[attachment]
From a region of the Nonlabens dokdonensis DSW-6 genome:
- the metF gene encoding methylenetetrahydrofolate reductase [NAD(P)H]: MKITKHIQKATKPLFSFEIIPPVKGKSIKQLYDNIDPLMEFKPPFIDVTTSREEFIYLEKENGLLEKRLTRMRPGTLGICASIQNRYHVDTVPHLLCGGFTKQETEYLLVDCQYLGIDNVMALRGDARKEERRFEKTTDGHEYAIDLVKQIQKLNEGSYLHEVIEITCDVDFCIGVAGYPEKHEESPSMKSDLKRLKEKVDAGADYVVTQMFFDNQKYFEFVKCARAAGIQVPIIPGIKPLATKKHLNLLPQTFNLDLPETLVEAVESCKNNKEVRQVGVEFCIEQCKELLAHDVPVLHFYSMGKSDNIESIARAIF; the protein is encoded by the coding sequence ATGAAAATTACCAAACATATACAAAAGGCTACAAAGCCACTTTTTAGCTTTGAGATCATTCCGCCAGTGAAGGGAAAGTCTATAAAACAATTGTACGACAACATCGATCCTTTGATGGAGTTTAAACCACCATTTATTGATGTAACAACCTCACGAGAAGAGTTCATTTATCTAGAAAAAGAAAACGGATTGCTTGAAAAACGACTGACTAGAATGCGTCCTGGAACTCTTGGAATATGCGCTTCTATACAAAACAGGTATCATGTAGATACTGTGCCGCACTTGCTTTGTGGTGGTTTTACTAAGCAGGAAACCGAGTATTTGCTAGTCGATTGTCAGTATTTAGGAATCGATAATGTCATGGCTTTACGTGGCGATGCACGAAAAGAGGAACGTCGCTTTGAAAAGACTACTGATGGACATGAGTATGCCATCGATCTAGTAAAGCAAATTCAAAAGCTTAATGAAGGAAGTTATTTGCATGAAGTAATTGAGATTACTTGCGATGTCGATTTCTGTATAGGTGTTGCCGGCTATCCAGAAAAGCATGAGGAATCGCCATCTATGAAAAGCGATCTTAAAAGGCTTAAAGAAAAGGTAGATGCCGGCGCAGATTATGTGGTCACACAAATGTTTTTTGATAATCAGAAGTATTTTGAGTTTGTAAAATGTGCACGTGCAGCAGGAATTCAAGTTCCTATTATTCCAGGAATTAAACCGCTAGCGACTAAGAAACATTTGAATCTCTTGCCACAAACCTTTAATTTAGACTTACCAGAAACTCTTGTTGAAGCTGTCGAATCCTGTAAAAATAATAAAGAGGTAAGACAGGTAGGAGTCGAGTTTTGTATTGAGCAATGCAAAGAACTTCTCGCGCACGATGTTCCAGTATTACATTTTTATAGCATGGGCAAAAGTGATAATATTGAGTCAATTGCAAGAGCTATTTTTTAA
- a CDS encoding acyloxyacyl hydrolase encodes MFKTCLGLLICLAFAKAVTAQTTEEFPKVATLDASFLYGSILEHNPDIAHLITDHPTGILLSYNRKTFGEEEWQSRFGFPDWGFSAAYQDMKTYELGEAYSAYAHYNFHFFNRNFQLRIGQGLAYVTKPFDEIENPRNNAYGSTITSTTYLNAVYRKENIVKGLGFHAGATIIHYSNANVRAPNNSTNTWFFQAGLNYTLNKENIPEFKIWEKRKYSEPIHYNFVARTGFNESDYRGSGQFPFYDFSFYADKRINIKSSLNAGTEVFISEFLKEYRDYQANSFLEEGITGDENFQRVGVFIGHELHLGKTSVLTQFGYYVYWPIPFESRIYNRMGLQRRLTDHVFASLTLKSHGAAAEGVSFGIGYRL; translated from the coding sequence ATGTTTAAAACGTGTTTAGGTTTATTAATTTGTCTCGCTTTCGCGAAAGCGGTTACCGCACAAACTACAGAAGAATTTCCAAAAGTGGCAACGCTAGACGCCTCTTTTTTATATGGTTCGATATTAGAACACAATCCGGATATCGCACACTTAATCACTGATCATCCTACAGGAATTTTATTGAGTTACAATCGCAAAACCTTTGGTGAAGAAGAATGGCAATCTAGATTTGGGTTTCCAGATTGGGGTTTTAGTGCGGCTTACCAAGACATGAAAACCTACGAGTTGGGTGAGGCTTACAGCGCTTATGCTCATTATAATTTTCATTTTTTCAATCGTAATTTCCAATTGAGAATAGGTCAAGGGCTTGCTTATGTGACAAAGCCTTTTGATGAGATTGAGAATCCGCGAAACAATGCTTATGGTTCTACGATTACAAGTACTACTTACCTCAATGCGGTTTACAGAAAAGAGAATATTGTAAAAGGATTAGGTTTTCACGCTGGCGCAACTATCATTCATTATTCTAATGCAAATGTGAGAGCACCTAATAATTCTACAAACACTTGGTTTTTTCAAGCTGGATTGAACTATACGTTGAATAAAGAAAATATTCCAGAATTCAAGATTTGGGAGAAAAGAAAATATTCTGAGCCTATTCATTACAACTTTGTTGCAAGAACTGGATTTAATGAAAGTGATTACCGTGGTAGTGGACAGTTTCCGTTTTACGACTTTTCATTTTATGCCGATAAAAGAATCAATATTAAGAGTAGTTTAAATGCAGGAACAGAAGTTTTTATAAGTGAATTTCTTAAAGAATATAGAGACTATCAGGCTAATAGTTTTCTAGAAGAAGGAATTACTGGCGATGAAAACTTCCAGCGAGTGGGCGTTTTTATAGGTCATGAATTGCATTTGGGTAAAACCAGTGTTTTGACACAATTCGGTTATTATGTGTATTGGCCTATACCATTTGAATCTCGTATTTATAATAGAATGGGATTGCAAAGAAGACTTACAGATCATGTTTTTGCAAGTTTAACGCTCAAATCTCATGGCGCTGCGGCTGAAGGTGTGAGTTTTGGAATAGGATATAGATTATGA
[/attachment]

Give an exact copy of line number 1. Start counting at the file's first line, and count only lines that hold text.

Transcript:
From a region of the Nonlabens dokdonensis DSW-6 genome: